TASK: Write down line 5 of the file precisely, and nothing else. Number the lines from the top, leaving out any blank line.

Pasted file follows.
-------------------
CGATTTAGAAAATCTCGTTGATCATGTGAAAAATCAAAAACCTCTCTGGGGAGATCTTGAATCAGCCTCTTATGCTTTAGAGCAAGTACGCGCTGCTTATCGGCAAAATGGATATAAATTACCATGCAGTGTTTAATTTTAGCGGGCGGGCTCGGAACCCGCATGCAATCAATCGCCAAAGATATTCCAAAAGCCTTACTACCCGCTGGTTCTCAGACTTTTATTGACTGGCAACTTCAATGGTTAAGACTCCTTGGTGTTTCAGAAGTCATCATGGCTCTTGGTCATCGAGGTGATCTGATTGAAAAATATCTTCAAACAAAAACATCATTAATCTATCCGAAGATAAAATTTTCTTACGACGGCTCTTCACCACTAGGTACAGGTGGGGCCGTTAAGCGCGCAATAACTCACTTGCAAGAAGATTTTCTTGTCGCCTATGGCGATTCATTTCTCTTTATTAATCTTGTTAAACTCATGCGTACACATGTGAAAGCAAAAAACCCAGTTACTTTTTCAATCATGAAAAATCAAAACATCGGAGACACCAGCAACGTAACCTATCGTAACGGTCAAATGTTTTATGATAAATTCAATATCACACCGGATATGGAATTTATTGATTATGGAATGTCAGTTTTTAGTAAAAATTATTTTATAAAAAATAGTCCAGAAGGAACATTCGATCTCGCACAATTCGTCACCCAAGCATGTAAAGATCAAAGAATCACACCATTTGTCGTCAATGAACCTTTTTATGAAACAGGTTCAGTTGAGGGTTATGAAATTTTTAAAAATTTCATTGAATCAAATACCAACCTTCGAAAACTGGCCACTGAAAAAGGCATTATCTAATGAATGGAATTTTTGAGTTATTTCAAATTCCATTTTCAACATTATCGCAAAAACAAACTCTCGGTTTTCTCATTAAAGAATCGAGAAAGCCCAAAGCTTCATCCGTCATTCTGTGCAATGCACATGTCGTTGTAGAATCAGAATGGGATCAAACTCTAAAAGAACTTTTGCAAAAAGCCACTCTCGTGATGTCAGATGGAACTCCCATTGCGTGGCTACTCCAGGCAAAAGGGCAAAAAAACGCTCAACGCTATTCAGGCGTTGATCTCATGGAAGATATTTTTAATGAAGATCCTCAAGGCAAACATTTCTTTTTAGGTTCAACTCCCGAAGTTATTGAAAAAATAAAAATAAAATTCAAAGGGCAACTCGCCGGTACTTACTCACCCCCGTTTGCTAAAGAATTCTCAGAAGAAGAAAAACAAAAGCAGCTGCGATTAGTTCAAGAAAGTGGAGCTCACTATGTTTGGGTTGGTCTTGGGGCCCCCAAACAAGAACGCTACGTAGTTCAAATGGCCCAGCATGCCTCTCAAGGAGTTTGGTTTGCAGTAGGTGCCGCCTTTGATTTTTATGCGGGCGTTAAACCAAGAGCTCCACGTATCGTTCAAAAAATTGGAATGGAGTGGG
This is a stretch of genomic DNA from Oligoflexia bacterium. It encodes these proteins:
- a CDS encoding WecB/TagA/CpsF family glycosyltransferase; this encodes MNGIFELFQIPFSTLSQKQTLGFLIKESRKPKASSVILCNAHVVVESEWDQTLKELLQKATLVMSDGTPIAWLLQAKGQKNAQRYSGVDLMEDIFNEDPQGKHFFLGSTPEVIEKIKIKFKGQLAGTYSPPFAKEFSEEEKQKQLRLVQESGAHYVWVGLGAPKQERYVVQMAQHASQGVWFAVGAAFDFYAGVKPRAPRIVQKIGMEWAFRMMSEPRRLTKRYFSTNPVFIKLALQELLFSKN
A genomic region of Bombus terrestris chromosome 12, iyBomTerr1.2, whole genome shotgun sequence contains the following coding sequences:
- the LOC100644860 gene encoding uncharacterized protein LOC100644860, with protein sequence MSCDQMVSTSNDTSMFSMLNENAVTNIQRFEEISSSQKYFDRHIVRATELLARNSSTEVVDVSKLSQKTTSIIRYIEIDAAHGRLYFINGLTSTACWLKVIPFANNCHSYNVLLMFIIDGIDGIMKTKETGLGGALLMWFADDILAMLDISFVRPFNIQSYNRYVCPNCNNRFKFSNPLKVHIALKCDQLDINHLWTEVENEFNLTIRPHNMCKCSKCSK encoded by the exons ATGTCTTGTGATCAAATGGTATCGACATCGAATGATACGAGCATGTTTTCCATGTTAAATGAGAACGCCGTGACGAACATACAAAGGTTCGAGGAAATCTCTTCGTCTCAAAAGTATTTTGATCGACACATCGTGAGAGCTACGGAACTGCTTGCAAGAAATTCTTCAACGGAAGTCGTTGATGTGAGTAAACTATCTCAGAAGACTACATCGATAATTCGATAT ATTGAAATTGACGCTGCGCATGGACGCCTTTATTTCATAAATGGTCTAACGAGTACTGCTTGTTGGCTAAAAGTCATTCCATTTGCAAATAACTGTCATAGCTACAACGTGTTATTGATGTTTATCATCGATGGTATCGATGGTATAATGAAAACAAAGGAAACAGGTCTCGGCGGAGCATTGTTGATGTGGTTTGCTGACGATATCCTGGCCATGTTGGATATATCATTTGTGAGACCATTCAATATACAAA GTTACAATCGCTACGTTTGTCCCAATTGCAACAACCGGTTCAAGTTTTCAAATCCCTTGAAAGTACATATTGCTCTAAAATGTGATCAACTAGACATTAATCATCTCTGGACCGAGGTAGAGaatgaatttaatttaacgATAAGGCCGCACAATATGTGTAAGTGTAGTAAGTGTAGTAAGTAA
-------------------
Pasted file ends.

- the LOC100644860 gene encoding uncharacterized protein LOC100644860, with protein sequence MSCDQMVSTSNDTSMFSMLNENAVTNIQRFEEISSSQKYFDRHIVRATELLARNSSTEVVDVSKLSQKTTSIIRYIEIDAAHGRLYFINGLTSTACWLKVIPFANNCHSYNVLLMFIIDGIDGIMKTKETGLGGALLMWFADDILAMLDISFVRPFNIQSYNRYVCPNCNNRFKFSNPLKVHIALKCDQLDINHLWTEVENEFNLTIRPHNMCKCSKCSK encoded by the exons ATGTCTTGTGATCAAATGGTATCGACATCGAATGATACGAGCATGTTTTCCATGTTAAATGAGAACGCCGTGACGAACATACAAAGGTTCGAGGAAATCTCTTCGTCTCAAAAGTATTTTGATCGACACATCGTGAGAGCTACGGAACTGCTTGCAAGAAATTCTTCAACGGAAGTCGTTGATGTGAGTAAACTATCTCAGAAGACTACATCGATAATTCGATAT ATTGAAATTGACGCTGCGCATGGACGCCTTTATTTCATAAATGGTCTAACGAGTACTGCTTGTTGGCTAAAAGTCATTCCATTTGCAAATAACTGTCATAGCTACAACGTGTTATTGATGTTTATCATCGATGGTATCGATGGTATAATGAAAACAAAGGAAACAGGTCTCGGCGGAGCATTGTTGATGTGGTTTGCTGACGATATCCTGGCCATGTTGGATATATCATTTGTGAGACCATTCAATATACAAA GTTACAATCGCTACGTTTGTCCCAATTGCAACAACCGGTTCAAGTTTTCAAATCCCTTGAAAGTACATATTGCTCTAAAATGTGATCAACTAGACATTAATCATCTCTGGACCGAGGTAGAGaatgaatttaatttaacgATAAGGCCGCACAATATGTGTAAGTGTAGTAAGTGTAGTAAGTAA